Long-term results of vertical height augmentation genioplasty using autogenous iliac bone graft


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Abstract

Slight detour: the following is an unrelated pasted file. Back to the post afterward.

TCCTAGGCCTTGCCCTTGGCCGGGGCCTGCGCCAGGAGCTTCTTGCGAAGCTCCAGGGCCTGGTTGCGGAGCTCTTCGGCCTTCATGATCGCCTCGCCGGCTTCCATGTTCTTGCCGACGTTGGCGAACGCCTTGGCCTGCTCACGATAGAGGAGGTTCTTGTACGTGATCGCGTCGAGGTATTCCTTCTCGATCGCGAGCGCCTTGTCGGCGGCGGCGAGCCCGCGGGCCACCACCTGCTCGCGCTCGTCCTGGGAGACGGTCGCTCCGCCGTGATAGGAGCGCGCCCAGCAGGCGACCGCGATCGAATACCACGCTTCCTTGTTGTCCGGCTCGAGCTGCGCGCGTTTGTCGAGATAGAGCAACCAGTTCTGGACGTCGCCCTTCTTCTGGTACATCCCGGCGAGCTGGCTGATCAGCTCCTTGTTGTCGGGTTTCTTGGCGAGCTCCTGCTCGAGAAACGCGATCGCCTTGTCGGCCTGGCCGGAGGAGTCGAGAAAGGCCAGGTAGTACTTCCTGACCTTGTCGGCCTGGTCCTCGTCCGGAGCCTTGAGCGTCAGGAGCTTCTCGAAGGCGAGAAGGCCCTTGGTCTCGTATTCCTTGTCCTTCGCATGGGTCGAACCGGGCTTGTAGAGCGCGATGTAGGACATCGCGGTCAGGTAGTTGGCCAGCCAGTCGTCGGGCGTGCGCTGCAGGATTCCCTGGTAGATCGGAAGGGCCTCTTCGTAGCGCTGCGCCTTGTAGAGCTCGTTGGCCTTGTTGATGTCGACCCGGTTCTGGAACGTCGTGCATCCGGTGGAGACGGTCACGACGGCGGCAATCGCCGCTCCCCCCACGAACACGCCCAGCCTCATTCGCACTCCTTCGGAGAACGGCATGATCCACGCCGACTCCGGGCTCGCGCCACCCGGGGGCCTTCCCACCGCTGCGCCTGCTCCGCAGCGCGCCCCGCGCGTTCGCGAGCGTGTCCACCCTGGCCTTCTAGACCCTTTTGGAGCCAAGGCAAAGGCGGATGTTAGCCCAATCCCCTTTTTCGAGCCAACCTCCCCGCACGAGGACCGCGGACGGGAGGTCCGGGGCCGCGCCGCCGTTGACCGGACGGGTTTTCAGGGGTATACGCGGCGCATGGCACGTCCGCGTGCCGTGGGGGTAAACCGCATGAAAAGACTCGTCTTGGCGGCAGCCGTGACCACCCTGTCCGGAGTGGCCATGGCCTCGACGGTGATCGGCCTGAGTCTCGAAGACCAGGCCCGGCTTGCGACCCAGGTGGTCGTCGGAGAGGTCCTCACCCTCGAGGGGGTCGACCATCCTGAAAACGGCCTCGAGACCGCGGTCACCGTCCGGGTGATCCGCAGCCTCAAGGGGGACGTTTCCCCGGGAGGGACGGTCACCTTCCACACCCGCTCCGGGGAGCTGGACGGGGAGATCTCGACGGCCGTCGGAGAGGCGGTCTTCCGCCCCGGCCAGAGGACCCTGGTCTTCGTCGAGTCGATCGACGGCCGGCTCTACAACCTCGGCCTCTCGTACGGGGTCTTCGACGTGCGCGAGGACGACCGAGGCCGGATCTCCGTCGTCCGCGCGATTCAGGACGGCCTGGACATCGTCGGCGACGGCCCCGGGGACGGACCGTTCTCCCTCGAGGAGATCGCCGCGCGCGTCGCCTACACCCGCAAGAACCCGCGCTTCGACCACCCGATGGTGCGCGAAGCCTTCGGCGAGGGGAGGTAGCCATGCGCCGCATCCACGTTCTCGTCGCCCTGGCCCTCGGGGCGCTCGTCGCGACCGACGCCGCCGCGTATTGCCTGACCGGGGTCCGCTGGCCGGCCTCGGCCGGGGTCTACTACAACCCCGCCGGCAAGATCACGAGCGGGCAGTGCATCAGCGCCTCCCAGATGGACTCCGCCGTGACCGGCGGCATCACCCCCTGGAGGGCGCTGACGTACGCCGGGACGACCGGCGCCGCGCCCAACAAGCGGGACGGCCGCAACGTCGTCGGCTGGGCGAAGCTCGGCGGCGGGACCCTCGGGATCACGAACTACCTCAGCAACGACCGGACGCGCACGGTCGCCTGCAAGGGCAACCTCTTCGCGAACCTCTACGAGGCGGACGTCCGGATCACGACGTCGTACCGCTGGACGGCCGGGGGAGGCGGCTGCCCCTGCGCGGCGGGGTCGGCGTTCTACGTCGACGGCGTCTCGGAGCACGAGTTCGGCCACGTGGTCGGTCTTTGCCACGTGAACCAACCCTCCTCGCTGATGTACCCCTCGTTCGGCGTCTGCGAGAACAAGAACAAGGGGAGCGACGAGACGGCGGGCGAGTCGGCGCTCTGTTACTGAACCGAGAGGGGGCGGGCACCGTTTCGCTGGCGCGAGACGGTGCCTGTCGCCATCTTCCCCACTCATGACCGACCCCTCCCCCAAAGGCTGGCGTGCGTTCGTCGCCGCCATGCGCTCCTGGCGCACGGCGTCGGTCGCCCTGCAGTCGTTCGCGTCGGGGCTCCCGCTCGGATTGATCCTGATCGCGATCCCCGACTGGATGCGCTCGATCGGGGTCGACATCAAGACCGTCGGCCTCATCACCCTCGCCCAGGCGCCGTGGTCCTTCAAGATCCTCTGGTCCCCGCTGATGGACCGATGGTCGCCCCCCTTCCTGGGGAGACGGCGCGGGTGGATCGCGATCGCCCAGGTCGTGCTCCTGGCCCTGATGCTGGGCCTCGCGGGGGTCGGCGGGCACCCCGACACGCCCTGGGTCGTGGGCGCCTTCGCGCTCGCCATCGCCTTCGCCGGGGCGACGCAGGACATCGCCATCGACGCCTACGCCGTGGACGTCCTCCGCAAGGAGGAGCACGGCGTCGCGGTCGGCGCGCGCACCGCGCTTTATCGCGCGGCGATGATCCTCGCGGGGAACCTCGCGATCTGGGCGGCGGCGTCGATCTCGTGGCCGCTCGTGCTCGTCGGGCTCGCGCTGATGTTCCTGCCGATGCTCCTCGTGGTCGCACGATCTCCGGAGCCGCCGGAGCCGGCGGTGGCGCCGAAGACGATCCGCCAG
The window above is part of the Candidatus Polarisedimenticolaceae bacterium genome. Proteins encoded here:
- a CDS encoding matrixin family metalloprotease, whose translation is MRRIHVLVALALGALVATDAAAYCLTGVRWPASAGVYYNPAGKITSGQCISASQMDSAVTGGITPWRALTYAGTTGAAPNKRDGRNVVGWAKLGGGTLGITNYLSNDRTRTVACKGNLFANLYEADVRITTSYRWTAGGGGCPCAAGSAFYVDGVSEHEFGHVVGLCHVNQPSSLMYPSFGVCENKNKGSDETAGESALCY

ObjectiveIn order to clarify the clinical utility of the vertical height augmentation (VHA) genioplasty using autogenous iliac bone graft (IBG), this study examined the postsurgical changes in hard and soft tissues of the chin and the stability of the grafted bone.Study designTwenty-three patients who had undergone VHA genioplasty using autogenous IBG were evaluated radiographically and clinically. A comparison study of the changes in hard to soft tissues after surgery in all 23 patients was performed with preoperative, 1-month, 3-months, 6-months, and/or 1-year postoperative lateral cephalograms by tracing. Stability, bone healing, and complication of the grafted bone was evaluated by follow-up radiographs and clinical observation.ResultsBetween the preoperative and 6-month postoperative tracings, an average vertical augmentation of the osseous segment was 4.2 mm at menton and that of the soft tissue menton was 4.0 mm. There was a high predictability of 1:0.94 between the amounts of hard versus soft tissue changes with surgery in the vertical plane. The position of the genial bone segment was stable immediately after surgery and soft tissue was not changed significantly from 1 month to 1 year after operation. Clinical and radiological follow-up results of the iliac bone graft showed normal bony union and were generally stable.ConclusionsVHA genioplasty using IBG is a reliable method for predicting hard and soft tissue changes and for maintaining postoperative soft tissue of the chin after surgery.

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